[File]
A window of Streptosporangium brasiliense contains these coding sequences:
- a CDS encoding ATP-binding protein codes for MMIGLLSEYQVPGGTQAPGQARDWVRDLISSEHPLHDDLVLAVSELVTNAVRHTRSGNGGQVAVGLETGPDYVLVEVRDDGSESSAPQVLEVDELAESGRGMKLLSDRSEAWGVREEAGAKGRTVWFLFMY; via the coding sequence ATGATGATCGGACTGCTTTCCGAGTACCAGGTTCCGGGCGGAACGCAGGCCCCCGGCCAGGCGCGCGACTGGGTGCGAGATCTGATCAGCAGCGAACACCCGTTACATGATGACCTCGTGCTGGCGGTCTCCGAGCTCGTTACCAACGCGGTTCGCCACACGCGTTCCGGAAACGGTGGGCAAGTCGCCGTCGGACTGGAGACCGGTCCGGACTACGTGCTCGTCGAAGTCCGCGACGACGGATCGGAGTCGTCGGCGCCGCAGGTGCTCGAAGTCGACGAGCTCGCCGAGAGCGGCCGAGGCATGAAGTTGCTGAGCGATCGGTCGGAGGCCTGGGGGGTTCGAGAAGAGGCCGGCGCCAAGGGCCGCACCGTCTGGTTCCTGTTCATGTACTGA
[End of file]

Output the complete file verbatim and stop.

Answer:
A window of Streptosporangium brasiliense contains these coding sequences:
- a CDS encoding ATP-binding protein codes for MMIGLLSEYQVPGGTQAPGQARDWVRDLISSEHPLHDDLVLAVSELVTNAVRHTRSGNGGQVAVGLETGPDYVLVEVRDDGSESSAPQVLEVDELAESGRGMKLLSDRSEAWGVREEAGAKGRTVWFLFMY; via the coding sequence ATGATGATCGGACTGCTTTCCGAGTACCAGGTTCCGGGCGGAACGCAGGCCCCCGGCCAGGCGCGCGACTGGGTGCGAGATCTGATCAGCAGCGAACACCCGTTACATGATGACCTCGTGCTGGCGGTCTCCGAGCTCGTTACCAACGCGGTTCGCCACACGCGTTCCGGAAACGGTGGGCAAGTCGCCGTCGGACTGGAGACCGGTCCGGACTACGTGCTCGTCGAAGTCCGCGACGACGGATCGGAGTCGTCGGCGCCGCAGGTGCTCGAAGTCGACGAGCTCGCCGAGAGCGGCCGAGGCATGAAGTTGCTGAGCGATCGGTCGGAGGCCTGGGGGGTTCGAGAAGAGGCCGGCGCCAAGGGCCGCACCGTCTGGTTCCTGTTCATGTACTGA